Assessment of particle size distributions in workers' aerosol exposures

Gurumurthy Ramachandran, Mark A. Werner, James H. Vincent

Research output: Contribution to journalArticle

Abstract

A full description of the regional dosimetry of inhaled workplace aerosols requires information about the particle aerodynamic size distributions of inhaled aerosols for appropriate health-related species. Therefore, since the late 1970s, interest has risen in how to assess-workers' aerosol exposures in terms of particle fractions which may be inhaled and penetrate down to different parts of the human respiratory tract. The personal inhalable dust spectrometer (PIDS) was proposed as a versatile sampling instrument for assessing workers' exposures along these lines. Raw data from this cascade impactor-based instrument are obtained initially in terms of discrete particulate masses collected on the individual impactor stages. Recovery of the desired particle size distribution is difficult because the mathematical inversion problem is 'ill-posed' (i.e., there are many possible solutions that would be consistent with the observed masses). However, a routine has been developed that involves considerations of the detailed deposition characteristics of the impactor stages, measurement errors and a priori assumptions about the shape of the expected particle size distribution (e.g., log-normal). These differ from other such routines in that account is taken not only of aerosol deposited at the impactor stages but also that collected inside the entry system. Hence the final result covers the whole inhalable range, for particles up to and exceeding 100 μm in aerodynamic diameter. The PIDS has recently been used in studies in several industries to examine inhalable particle size distributions for individual exposed workers. This paper considers the results of such studies, and discusses how they may be used to provide information not only about the inhalable, thoracic and respirable fractions identified in the latest particle size-selective sampling criteria (upon which it is expected that future aerosol standards will be based), but also other health-related fractions that may be defined numerically (including, for example, alveolar deposition fractions for workers with different breathing patterns relevant to the type of work undertaken).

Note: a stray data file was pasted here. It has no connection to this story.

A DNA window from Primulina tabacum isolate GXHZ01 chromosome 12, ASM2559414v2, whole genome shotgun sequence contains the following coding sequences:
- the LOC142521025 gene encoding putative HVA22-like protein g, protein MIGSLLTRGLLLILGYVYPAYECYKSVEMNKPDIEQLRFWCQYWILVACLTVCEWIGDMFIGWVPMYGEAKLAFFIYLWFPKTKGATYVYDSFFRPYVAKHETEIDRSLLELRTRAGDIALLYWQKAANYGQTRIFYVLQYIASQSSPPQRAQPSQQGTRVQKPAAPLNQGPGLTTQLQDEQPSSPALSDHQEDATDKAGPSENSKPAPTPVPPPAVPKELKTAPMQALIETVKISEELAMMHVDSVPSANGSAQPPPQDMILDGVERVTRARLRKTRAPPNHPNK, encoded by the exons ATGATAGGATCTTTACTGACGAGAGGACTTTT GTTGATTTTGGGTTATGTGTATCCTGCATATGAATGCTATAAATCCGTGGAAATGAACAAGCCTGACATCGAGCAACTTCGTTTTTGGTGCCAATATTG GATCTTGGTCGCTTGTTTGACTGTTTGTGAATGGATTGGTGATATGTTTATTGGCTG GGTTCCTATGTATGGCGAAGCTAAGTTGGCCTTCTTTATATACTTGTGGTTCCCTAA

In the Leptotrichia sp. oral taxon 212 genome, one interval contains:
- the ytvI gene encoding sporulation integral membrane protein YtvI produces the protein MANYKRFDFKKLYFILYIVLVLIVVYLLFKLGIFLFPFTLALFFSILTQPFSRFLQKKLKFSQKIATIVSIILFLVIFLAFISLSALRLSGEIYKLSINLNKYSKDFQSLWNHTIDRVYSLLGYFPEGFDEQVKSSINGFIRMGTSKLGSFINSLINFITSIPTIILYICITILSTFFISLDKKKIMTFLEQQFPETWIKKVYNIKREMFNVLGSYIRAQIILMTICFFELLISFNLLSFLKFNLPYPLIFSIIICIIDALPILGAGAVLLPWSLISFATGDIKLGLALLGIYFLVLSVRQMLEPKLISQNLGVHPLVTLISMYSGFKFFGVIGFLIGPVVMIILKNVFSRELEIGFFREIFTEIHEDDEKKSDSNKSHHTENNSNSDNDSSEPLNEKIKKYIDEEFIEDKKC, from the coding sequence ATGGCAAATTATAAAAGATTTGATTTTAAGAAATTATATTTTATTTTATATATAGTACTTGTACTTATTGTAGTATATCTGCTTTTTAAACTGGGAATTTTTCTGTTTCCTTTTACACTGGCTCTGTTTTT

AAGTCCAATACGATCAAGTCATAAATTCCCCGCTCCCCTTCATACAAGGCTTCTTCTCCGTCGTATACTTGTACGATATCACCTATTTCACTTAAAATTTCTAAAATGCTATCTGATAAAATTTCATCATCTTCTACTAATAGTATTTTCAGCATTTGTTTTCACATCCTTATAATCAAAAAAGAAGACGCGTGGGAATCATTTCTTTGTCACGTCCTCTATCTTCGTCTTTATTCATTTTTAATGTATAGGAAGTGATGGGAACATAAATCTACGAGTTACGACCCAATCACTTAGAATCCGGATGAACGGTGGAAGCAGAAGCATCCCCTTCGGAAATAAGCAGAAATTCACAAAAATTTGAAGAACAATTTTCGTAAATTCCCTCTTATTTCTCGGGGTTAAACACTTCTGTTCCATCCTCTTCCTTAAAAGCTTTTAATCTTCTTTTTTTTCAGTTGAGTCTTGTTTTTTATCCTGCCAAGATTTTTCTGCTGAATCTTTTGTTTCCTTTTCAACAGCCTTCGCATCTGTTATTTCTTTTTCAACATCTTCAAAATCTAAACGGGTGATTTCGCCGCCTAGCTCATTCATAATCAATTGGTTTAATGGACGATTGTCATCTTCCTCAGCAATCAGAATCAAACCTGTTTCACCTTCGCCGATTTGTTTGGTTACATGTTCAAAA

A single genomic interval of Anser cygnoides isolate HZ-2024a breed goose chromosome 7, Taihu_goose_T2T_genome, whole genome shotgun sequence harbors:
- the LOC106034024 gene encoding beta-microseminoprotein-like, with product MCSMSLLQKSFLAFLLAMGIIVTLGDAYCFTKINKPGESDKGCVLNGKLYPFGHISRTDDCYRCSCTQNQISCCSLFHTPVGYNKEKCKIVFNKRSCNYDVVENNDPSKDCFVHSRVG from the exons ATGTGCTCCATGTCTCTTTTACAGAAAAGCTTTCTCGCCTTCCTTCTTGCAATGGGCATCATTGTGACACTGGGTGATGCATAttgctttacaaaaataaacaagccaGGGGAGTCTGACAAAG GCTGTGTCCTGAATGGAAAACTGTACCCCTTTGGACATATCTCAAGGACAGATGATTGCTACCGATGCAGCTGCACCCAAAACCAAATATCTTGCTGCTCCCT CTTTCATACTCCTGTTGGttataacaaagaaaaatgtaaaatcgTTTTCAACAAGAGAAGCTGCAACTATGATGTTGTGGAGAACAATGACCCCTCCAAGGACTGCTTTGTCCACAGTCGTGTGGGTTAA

Original languageEnglish (US)
Pages (from-to)1225-1232
Number of pages8
JournalAnalyst
Volume121
Issue number9
DOIs
StatePublished - Sep 1996
Externally publishedYes

Keywords

  • Aerosols
  • Dosimetry
  • Exposure
  • Particle size distribution
  • Species

ASJC Scopus subject areas

  • Analytical Chemistry
  • Biochemistry
  • Environmental Chemistry
  • Spectroscopy
  • Electrochemistry

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